New and need help selecting a flashlight

Let me sum up safety:

  • Use quality cells from Panasonic, Sony, LG, Sanyo or Samsung, or a rewrapped protected battery based on one of those
  • Again, use quality cells - especially not any brand with “fire” in the name (though I guess Surefire sells an 18650 now, and that’s OK)
  • Use a good charger - anything from Nitecore, Efest or Xtar should be fine
  • When using batteries in series, make sure they’re the same kind and the same level of charge
  • Stop using batteries when they’re low (in most cases, the light will get very dim and may start blinking), and recharge them within days, not weeks or months

That last bit is especially important with two in series, or they can be severely over-discharged or even reverse-charged, which will damage the battery and may cause it to vent. A quality battery venting isn’t all that dangerous or dramatic, but it does ruin the battery and could damage the device it’s in.

Does anybody know if the L4’s low-voltage warning works with two cells in series? If not, I would recommend non-experts not use it that way.

Update: this is the driver from the Convoy L4. It does have a low-voltage warning for two cells in series at 5.8V.

You’re welcome, I’m glad to help!

The standard LED Maglights are not even in the same league as these. The Mag XL50 is a small pocket light with 100-200 lumens max. It is bright to the average person, however I once gifted one of those and felt bad about it because the output was so weak compared to what I’m used to in a light that size.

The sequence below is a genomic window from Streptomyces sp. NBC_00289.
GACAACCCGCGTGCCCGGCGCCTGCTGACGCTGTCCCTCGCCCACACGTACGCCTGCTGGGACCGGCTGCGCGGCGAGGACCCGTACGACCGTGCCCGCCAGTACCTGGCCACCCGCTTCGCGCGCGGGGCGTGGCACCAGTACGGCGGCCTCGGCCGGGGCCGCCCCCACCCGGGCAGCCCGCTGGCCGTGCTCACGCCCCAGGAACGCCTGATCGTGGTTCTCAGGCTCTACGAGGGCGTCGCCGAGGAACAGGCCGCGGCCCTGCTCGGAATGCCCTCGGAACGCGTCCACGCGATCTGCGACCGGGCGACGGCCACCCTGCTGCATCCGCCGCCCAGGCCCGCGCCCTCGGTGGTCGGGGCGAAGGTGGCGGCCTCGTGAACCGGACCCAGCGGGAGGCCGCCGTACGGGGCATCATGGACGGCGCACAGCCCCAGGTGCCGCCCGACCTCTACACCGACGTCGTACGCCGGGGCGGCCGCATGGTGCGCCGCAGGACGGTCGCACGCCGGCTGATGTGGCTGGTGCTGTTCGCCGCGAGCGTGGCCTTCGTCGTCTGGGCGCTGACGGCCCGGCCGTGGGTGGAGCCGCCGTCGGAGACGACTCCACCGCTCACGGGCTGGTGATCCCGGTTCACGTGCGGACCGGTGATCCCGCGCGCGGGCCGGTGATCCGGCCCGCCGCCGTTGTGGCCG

I assume the 3D mag you have is the standard version (168 lumens) not the ML300 (625 lumens)? Compared to the standard 168 lumen 3D mag light these lights will “completely blow it out of the water”

The 625 lumen ML300 series 3D mag appears to be quite an improvement over their previous designs, however these 18650 powered lights will easily have as much if not more output and you’re comparing a pocketable size light that pretty much fits in your hand to one that is a nearly foot long and about one pound in weight, and eats batteries that you will have to keep replacing. So based on size alone there’s no comparison.

Since your asking about the side by side configuration I assume you are interested in the Small Sun ZY-T08 that I linked. That one runs the batteries in parallel, not series. Parallel configuration is safer than series it cuts the current drain in half, it also provides the option to run a single battery at the same brightness. The ZY-T08 is said to be an excellent thrower.

Here is a link to a nice review on the Small Sun:


With any Li-ion flashlight you should have a voltmeter/multi-meter to check battery voltages, especially for multi cell lights. Even a cheap one will do for checking battery voltages (or the free one from Harbor Freight Tools w/coupon with any purchase) For single cell lights you could get away without one if the light has a built in low voltage indication feature.

The other posts with the links provided above answer the safety concerns for a 2 cell series flashlight (batteries usually end to end) and multi battery lights.


For the 2 cell lights consider they are larger in size, and the battery run time for the single cell lights are pretty good, especially on the lower levels. Whats nice about the X6 is its compact size, so its more portable if you decide to take it along on a walk, hike, outing or trip, instead of it being a home use only light.

Compared to a 3D mag light you will be surprised how it outputs so much better for its size. With 3 brightness levels you can lower the output when needed to conserve battery power for extend run time. Just get 2 of the Samsung 26F batteries and you can keep the spare handy if needed.

The Samsung 26F cells from where I linked reportedly are good, but here is another place to buy them that was linked in another reply as well (USA based and the owner is forum member here) Although they’re a few dollars more than the ones from the Chinese shop you can be more certain you are getting the high-quality Seiko protection circuit:

Another option for checking voltage is a charger with a digital display like the Nitecore D2. If you have no other use for a multimeter, that’s a good option. It’s a pretty inexpensive charger.